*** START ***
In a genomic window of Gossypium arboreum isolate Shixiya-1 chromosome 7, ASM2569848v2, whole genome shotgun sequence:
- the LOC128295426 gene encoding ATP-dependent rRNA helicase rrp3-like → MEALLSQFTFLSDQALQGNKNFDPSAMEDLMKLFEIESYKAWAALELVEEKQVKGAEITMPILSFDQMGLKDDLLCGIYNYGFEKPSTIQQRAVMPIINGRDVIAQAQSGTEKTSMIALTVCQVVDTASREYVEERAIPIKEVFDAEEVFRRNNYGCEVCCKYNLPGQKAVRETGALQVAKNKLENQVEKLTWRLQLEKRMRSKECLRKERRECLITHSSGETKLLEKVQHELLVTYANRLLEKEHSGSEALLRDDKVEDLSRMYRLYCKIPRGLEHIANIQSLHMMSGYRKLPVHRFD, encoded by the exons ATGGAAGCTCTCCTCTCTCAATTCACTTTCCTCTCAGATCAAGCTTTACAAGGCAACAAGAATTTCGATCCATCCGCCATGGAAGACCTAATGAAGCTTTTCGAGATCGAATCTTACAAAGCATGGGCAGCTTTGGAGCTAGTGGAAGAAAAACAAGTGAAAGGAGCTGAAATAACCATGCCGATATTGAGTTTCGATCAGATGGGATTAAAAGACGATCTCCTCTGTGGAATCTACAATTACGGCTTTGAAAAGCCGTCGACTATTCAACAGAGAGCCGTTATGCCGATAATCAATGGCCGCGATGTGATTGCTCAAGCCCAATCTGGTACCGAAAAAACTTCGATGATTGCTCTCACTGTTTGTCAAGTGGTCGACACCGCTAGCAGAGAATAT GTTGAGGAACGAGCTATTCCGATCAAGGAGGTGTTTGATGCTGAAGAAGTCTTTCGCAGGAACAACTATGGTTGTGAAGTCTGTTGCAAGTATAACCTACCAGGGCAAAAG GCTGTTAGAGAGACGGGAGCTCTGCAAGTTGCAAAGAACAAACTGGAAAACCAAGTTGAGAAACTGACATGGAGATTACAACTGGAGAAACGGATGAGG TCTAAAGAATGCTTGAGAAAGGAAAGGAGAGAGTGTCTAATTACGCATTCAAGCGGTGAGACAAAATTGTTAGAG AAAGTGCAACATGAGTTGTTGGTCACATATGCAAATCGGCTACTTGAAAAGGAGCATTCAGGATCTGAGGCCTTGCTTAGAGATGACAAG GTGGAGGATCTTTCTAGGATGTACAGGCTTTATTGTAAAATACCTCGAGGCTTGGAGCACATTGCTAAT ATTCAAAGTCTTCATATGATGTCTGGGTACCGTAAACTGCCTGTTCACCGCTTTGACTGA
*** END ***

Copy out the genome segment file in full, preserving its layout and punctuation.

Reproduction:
In a genomic window of Gossypium arboreum isolate Shixiya-1 chromosome 7, ASM2569848v2, whole genome shotgun sequence:
- the LOC128295426 gene encoding ATP-dependent rRNA helicase rrp3-like → MEALLSQFTFLSDQALQGNKNFDPSAMEDLMKLFEIESYKAWAALELVEEKQVKGAEITMPILSFDQMGLKDDLLCGIYNYGFEKPSTIQQRAVMPIINGRDVIAQAQSGTEKTSMIALTVCQVVDTASREYVEERAIPIKEVFDAEEVFRRNNYGCEVCCKYNLPGQKAVRETGALQVAKNKLENQVEKLTWRLQLEKRMRSKECLRKERRECLITHSSGETKLLEKVQHELLVTYANRLLEKEHSGSEALLRDDKVEDLSRMYRLYCKIPRGLEHIANIQSLHMMSGYRKLPVHRFD, encoded by the exons ATGGAAGCTCTCCTCTCTCAATTCACTTTCCTCTCAGATCAAGCTTTACAAGGCAACAAGAATTTCGATCCATCCGCCATGGAAGACCTAATGAAGCTTTTCGAGATCGAATCTTACAAAGCATGGGCAGCTTTGGAGCTAGTGGAAGAAAAACAAGTGAAAGGAGCTGAAATAACCATGCCGATATTGAGTTTCGATCAGATGGGATTAAAAGACGATCTCCTCTGTGGAATCTACAATTACGGCTTTGAAAAGCCGTCGACTATTCAACAGAGAGCCGTTATGCCGATAATCAATGGCCGCGATGTGATTGCTCAAGCCCAATCTGGTACCGAAAAAACTTCGATGATTGCTCTCACTGTTTGTCAAGTGGTCGACACCGCTAGCAGAGAATAT GTTGAGGAACGAGCTATTCCGATCAAGGAGGTGTTTGATGCTGAAGAAGTCTTTCGCAGGAACAACTATGGTTGTGAAGTCTGTTGCAAGTATAACCTACCAGGGCAAAAG GCTGTTAGAGAGACGGGAGCTCTGCAAGTTGCAAAGAACAAACTGGAAAACCAAGTTGAGAAACTGACATGGAGATTACAACTGGAGAAACGGATGAGG TCTAAAGAATGCTTGAGAAAGGAAAGGAGAGAGTGTCTAATTACGCATTCAAGCGGTGAGACAAAATTGTTAGAG AAAGTGCAACATGAGTTGTTGGTCACATATGCAAATCGGCTACTTGAAAAGGAGCATTCAGGATCTGAGGCCTTGCTTAGAGATGACAAG GTGGAGGATCTTTCTAGGATGTACAGGCTTTATTGTAAAATACCTCGAGGCTTGGAGCACATTGCTAAT ATTCAAAGTCTTCATATGATGTCTGGGTACCGTAAACTGCCTGTTCACCGCTTTGACTGA